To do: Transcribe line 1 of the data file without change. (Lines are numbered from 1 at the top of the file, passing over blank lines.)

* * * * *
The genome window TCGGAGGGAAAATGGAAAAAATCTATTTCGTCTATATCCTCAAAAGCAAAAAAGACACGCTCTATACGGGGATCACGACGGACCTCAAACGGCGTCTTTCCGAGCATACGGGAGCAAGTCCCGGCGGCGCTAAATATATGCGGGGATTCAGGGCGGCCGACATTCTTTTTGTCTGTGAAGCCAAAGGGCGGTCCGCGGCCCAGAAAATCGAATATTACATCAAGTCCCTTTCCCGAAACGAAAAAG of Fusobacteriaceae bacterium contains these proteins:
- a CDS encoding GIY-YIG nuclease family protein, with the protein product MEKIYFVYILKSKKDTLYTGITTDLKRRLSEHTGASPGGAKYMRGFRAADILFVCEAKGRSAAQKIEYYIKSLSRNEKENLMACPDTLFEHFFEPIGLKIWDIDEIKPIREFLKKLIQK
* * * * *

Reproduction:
The genome window TCGGAGGGAAAATGGAAAAAATCTATTTCGTCTATATCCTCAAAAGCAAAAAAGACACGCTCTATACGGGGATCACGACGGACCTCAAACGGCGTCTTTCCGAGCATACGGGAGCAAGTCCCGGCGGCGCTAAATATATGCGGGGATTCAGGGCGGCCGACATTCTTTTTGTCTGTGAAGCCAAAGGGCGGTCCGCGGCCCAGAAAATCGAATATTACATCAAGTCCCTTTCCCGAAACGAAAAAG of Fusobacteriaceae bacterium contains these proteins: